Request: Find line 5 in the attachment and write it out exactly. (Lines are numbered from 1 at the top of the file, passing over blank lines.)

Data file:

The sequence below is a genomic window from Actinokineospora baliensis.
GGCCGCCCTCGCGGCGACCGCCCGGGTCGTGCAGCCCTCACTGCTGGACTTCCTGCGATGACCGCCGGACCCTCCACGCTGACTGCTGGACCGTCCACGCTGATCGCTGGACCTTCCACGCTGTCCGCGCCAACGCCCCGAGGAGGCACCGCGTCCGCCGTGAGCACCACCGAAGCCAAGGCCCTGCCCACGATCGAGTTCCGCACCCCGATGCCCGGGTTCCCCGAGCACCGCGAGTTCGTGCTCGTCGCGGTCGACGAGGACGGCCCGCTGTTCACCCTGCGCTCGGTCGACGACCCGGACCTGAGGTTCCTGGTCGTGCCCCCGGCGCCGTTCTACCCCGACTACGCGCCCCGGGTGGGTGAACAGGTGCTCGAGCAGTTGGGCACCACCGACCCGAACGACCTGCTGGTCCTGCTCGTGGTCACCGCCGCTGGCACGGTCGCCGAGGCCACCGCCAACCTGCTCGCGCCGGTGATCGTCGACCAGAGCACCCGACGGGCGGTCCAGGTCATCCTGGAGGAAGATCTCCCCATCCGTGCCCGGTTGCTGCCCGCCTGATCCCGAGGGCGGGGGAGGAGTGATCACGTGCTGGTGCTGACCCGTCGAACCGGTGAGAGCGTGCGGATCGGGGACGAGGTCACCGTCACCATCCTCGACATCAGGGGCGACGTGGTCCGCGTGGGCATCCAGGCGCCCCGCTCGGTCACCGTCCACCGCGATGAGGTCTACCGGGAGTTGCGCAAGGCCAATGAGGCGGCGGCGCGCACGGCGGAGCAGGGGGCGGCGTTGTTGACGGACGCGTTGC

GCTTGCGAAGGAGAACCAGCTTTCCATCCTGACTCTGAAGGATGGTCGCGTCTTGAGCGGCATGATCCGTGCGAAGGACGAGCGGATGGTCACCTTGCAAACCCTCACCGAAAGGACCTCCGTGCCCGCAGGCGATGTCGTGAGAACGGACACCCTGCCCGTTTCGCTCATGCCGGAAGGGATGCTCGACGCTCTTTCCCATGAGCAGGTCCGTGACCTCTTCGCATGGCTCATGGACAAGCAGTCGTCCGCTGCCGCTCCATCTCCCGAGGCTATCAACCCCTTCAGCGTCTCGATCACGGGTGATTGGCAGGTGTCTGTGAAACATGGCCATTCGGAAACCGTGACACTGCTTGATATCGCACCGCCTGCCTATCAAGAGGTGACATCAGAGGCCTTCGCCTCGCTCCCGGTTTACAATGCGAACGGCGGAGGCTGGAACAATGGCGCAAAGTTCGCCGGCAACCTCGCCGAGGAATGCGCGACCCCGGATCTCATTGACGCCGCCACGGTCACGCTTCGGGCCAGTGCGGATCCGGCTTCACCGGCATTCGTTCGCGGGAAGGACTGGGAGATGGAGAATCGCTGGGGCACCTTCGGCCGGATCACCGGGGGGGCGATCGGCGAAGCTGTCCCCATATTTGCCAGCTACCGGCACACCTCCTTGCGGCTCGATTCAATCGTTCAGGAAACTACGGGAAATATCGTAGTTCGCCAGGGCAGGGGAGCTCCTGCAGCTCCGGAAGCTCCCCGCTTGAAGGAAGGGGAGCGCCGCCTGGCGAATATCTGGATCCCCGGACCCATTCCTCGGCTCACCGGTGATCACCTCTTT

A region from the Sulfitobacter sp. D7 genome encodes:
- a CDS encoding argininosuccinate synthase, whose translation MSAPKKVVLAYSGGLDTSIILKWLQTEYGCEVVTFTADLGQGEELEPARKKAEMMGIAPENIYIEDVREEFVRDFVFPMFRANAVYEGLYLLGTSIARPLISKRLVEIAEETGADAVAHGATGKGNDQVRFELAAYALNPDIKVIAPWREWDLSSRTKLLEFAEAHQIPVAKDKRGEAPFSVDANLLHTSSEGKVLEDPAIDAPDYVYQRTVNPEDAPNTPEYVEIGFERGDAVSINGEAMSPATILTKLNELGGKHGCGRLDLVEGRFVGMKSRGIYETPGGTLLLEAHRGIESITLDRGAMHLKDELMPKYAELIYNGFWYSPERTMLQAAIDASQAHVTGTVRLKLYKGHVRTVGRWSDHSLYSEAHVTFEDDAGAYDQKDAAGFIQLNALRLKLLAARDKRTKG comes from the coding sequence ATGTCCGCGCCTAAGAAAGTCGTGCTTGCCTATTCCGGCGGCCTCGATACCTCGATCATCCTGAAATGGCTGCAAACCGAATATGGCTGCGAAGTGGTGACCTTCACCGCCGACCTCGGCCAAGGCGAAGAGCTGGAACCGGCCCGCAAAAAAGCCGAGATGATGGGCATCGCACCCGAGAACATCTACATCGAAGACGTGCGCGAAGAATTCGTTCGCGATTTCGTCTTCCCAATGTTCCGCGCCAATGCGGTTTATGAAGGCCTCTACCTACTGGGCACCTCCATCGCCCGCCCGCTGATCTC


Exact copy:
- a CDS encoding argininosuccinate synthase, whose translation MSAPKKVVLAYSGGLDTSIILKWLQTEYGCEVVTFTADLGQGEELEPARKKAEMMGIAPENIYIEDVREEFVRDFVFPMFRANAVYEGLYLLGTSIARPLISKRLVEIAEETGADAVAHGATGKGNDQVRFELAAYALNPDIKVIAPWREWDLSSRTKLLEFAEAHQIPVAKDKRGEAPFSVDANLLHTSSEGKVLEDPAIDAPDYVYQRTVNPEDAPNTPEYVEIGFERGDAVSINGEAMSPATILTKLNELGGKHGCGRLDLVEGRFVGMKSRGIYETPGGTLLLEAHRGIESITLDRGAMHLKDELMPKYAELIYNGFWYSPERTMLQAAIDASQAHVTGTVRLKLYKGHVRTVGRWSDHSLYSEAHVTFEDDAGAYDQKDAAGFIQLNALRLKLLAARDKRTKG comes from the coding sequence ATGTCCGCGCCTAAGAAAGTCGTGCTTGCCTATTCCGGCGGCCTCGATACCTCGATCATCCTGAAATGGCTGCAAACCGAATATGGCTGCGAAGTGGTGACCTTCACCGCCGACCTCGGCCAAGGCGAAGAGCTGGAACCGGCCCGCAAAAAAGCCGAGATGATGGGCATCGCACCCGAGAACATCTACATCGAAGACGTGCGCGAAGAATTCGTTCGCGATTTCGTCTTCCCAATGTTCCGCGCCAATGCGGTTTATGAAGGCCTCTACCTACTGGGCACCTCCATCGCCCGCCCGCTGATCTC